China Confronts Indian Naval Vessel in Vietnamese Waters


Financial Times:

A Chinese warship confronted an Indian navy vessel shortly after it left a Vietnamese port in late July in the first such encounter between the two countries’ navies in the South China Sea.

The unidentified Chinese warship demanded that India’s INS Airavat, an amphibious assault vessel, identify itself and explain its presence in what it said were Chinese waters, shortly after it completed a scheduled port call in Vietnam.

Indian officials said the ship was 45 nautical miles off the Vietnamese coast, considered to be within Vietnam’s economic zone, when it was hailed by the Chinese vessel on July 22. It was travelling from the southern Vietnamese port of Nha Trang to the northern city of Hai Phong.

Vishnu Prakash, the top foreign ministry spokesman, on Thursday said the Indian ship had been “contacted on open radio channel by a caller identifying himself as the ‘Chinese Navy’ stating that ‘you are entering Chinese waters’”.

Mr Prakash said the INS Airavat could not see any ship or aircraft, and proceeded on its journey.

This latest example of China’s naval assertiveness has irked defence officials in India and Vietnam. China claims the South China Sea in its entirety, rejecting partial claims by Vietnam, Brunei, Malaysia, the Philippines and Taiwan over the resource-rich region.

“Any navy in the world has full freedom to transit through these waters or high seas,” said one Indian official familiar with the encounter. “For any country to proclaim ownership or question the right to passage by any other nation is unacceptable.”

Vietnam’s foreign ministry acknowledged that the INS Airavat visited the country from July 19-22, but said it had no information about the incident. The Chinese defence and foreign ministries declined comment.

China’s projection of maritime power, especially into the Indian Ocean, has raised national security concerns in New Delhi, which has raised the incident with Beijing.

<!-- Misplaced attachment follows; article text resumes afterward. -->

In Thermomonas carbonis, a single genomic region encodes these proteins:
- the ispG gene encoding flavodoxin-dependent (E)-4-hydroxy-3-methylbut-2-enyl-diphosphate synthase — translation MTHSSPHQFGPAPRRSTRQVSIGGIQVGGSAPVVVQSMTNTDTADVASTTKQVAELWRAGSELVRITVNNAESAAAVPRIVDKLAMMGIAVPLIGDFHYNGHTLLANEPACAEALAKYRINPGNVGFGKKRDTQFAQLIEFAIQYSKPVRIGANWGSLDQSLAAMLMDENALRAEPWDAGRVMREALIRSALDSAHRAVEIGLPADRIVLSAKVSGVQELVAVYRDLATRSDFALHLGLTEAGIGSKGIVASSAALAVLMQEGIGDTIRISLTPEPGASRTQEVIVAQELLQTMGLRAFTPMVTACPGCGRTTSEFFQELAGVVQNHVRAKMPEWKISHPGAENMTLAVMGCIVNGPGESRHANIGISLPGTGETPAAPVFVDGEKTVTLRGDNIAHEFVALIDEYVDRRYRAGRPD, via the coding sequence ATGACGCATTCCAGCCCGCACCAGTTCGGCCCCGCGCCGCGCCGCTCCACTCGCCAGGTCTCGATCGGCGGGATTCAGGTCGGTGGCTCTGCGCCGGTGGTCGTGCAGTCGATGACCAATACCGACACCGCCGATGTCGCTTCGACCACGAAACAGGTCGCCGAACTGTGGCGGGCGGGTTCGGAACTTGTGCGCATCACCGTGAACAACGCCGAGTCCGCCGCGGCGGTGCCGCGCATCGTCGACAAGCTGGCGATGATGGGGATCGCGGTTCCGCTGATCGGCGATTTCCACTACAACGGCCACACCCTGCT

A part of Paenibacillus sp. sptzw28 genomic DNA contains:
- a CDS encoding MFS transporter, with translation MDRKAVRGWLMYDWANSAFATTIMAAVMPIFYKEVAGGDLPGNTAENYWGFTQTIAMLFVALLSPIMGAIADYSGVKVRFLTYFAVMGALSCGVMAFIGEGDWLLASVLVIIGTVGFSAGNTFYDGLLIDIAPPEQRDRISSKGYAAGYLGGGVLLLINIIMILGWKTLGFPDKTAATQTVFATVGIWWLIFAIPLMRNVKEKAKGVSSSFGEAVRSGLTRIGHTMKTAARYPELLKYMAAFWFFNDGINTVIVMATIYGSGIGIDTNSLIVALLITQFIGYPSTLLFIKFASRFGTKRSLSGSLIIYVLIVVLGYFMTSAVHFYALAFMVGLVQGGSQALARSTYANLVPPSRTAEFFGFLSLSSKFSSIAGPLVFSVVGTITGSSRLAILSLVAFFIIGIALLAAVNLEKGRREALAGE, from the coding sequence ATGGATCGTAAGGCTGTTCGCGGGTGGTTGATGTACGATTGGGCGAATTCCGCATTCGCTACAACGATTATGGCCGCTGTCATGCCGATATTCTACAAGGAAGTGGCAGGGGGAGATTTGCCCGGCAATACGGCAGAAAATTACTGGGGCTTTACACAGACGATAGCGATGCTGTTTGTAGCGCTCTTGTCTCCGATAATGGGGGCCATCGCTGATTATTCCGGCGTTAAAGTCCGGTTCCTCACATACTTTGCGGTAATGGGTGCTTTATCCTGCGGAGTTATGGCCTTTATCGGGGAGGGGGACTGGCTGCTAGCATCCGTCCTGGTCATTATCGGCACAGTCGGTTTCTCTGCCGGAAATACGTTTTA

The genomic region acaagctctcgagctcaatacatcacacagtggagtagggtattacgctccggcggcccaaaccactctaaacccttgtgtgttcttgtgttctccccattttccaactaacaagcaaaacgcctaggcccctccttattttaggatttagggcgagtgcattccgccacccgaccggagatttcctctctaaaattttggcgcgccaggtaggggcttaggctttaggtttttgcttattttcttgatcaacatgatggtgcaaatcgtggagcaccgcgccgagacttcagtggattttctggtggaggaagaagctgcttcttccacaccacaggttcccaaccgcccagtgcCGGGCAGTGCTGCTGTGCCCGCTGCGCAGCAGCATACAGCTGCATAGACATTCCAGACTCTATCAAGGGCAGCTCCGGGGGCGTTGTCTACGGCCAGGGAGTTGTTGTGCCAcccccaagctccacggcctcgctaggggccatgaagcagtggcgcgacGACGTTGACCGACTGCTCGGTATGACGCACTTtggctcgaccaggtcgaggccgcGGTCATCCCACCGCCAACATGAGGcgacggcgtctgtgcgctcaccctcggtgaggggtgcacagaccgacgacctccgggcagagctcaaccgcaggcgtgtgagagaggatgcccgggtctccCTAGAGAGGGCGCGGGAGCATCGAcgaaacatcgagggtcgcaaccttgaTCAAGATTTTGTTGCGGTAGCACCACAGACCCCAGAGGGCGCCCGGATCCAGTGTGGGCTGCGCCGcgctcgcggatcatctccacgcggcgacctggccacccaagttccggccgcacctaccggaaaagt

Hanoi is also upset by what it believes to be a deliberate provocation by Beijing, according to foreign diplomats, who said the implication of the naval challenge was that China believes it is entitled to police the South China Sea.

China and Vietnam have been trying to mend fences ever since Hanoi claimed in May that Chinese patrol boats had sabotaged Vietnamese oil exploration vessels. On Monday Vietnam’s deputy defence minister, Lieutenant General Nguyen Chi Vinh, concluded a high-profile visit to Beijing, where he met General Liang Guanglie, China’s defence minister. Both sides agreed to increase military co-operation and set up a military hotline.

An unprecedented series of anti-China protests broke out in Hanoi in June, with the clear acquiescence of Vietnam’s omnipresent security officials. The government only recently cracked down on the demonstrations.

“Vietnam has to find a delicate balance in raising its concerns over territorial issues while not pushing China too far,” said one Asian diplomat.

Rising tensions have also attracted the attention of Washington. Hillary Clinton, US secretary of state, angered Beijing last year by insisting that the South China Sea was of strategic importance to the US and offering to act as a mediator.
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